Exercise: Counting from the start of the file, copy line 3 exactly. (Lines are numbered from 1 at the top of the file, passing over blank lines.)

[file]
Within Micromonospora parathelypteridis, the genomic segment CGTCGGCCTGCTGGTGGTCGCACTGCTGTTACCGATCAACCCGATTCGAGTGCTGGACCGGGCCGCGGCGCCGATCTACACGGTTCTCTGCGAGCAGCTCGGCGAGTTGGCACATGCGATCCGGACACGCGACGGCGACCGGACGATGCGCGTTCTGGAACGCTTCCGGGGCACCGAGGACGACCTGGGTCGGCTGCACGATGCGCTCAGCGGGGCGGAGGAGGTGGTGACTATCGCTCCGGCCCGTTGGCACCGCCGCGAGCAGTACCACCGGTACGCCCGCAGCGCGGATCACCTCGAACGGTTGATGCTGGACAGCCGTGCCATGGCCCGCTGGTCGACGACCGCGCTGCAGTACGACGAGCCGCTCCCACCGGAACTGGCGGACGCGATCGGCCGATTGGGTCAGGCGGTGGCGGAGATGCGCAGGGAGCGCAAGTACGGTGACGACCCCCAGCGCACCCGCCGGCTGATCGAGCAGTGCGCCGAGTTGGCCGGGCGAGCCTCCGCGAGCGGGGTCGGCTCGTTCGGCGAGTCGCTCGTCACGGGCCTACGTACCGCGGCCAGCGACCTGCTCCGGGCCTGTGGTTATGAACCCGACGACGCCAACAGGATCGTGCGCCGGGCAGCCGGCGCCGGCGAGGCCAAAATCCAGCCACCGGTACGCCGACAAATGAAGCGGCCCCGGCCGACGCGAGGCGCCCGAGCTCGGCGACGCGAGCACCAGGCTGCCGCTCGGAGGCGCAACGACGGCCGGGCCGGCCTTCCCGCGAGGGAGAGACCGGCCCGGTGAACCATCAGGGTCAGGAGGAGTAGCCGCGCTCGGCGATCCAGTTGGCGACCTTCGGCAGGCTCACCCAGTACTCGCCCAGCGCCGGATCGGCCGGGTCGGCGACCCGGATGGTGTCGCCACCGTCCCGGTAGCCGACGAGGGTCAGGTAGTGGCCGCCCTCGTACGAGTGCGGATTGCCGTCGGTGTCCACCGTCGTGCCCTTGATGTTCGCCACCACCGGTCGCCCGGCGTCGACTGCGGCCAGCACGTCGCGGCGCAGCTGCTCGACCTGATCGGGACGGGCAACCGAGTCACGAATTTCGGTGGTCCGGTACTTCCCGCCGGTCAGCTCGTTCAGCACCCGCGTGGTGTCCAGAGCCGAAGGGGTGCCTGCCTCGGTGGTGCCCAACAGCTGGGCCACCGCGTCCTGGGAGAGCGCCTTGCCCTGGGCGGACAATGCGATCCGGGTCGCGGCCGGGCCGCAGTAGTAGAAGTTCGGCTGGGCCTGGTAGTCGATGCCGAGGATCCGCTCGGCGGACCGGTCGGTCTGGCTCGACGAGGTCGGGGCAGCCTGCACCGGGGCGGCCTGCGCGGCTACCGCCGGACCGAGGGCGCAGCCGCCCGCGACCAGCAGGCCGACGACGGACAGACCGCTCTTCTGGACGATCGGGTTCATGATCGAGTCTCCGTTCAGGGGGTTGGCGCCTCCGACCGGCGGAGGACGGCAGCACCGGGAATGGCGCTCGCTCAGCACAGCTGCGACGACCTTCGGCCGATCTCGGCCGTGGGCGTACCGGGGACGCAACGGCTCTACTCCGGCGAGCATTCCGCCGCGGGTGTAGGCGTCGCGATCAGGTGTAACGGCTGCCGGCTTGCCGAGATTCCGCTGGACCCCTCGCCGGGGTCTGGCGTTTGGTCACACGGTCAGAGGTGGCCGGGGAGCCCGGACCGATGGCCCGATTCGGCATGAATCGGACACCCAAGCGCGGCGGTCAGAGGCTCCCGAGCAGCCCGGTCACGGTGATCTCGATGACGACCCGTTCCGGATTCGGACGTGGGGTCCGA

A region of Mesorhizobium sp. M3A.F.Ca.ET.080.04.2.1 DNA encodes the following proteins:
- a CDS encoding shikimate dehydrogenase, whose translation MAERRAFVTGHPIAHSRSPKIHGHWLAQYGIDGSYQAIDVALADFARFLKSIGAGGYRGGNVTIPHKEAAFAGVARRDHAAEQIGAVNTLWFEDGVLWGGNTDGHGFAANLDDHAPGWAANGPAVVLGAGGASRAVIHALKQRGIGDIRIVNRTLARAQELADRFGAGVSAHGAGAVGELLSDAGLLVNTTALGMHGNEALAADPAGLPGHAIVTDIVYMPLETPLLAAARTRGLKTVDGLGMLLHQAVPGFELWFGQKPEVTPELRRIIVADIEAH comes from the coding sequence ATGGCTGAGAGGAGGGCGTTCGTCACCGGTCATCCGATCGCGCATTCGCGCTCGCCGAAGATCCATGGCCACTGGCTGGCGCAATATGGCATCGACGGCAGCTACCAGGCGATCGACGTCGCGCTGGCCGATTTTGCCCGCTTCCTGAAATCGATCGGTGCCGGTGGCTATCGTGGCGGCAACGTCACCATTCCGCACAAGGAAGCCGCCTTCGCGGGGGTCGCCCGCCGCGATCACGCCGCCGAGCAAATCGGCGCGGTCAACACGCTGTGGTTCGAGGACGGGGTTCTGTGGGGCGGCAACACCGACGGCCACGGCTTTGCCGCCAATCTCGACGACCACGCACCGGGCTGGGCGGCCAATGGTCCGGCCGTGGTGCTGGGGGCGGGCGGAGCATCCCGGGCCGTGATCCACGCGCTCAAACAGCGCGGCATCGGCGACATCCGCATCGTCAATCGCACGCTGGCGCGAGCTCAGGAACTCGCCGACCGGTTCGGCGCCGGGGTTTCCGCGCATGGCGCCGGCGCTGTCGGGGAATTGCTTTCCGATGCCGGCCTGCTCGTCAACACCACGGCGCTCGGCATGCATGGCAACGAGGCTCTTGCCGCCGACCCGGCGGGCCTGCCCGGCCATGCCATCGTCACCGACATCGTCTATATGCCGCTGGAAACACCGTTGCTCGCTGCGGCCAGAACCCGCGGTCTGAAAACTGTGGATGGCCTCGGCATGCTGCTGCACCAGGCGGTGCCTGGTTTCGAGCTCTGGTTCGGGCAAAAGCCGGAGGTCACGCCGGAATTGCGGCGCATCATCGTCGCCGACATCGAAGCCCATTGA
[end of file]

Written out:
- a CDS encoding shikimate dehydrogenase, whose translation MAERRAFVTGHPIAHSRSPKIHGHWLAQYGIDGSYQAIDVALADFARFLKSIGAGGYRGGNVTIPHKEAAFAGVARRDHAAEQIGAVNTLWFEDGVLWGGNTDGHGFAANLDDHAPGWAANGPAVVLGAGGASRAVIHALKQRGIGDIRIVNRTLARAQELADRFGAGVSAHGAGAVGELLSDAGLLVNTTALGMHGNEALAADPAGLPGHAIVTDIVYMPLETPLLAAARTRGLKTVDGLGMLLHQAVPGFELWFGQKPEVTPELRRIIVADIEAH comes from the coding sequence ATGGCTGAGAGGAGGGCGTTCGTCACCGGTCATCCGATCGCGCATTCGCGCTCGCCGAAGATCCATGGCCACTGGCTGGCGCAATATGGCATCGACGGCAGCTACCAGGCGATCGACGTCGCGCTGGCCGATTTTGCCCGCTTCCTGAAATCGATCGGTGCCGGTGGCTATCGTGGCGGCAACGTCACCATTCCGCACAAGGAAGCCGCCTTCGCGGGGGTCGCCCGCCGCGATCACGCCGCCGAGCAAATCGGCGCGGTCAACACGCTGTGGTTCGAGGACGGGGTTCTGTGGGGCGGCAACACCGACGGCCACGGCTTTGCCGCCAATCTCGACGACCACGCACCGGGCTGGGCGGCCAATGGTCCGGCCGTGGTGCTGGGGGCGGGCGGAGCATCCCGGGCCGTGATCCACGCGCTCAAACAGCGCGGCATCGGCGACATCCGCATCGTCAATCGCACGCTGGCGCGAGCTCAGGAACTCGCCGACCGGTTCGGCGCCGGGGTTTCCGCGCATGGCGCCGGCGCTGTCGGGGAATTGCTTTCCGATGCCGGCCTGCTCGTCAACACCACGGCGCTCGGCATGCATGGCAACGAGGCTCTTGCCGCCGACCCGGCGGGCCTGCCCGGCCATGCCATCGTCACCGACATCGTCTATATGCCGCTGGAAACACCGTTGCTCGCTGCGGCCAGAACCCGCGGTCTGAAAACTGTGGATGGCCTCGGCATGCTGCTGCACCAGGCGGTGCCTGGTTTCGAGCTCTGGTTCGGGCAAAAGCCGGAGGTCACGCCGGAATTGCGGCGCATCATCGTCGCCGACATCGAAGCCCATTGA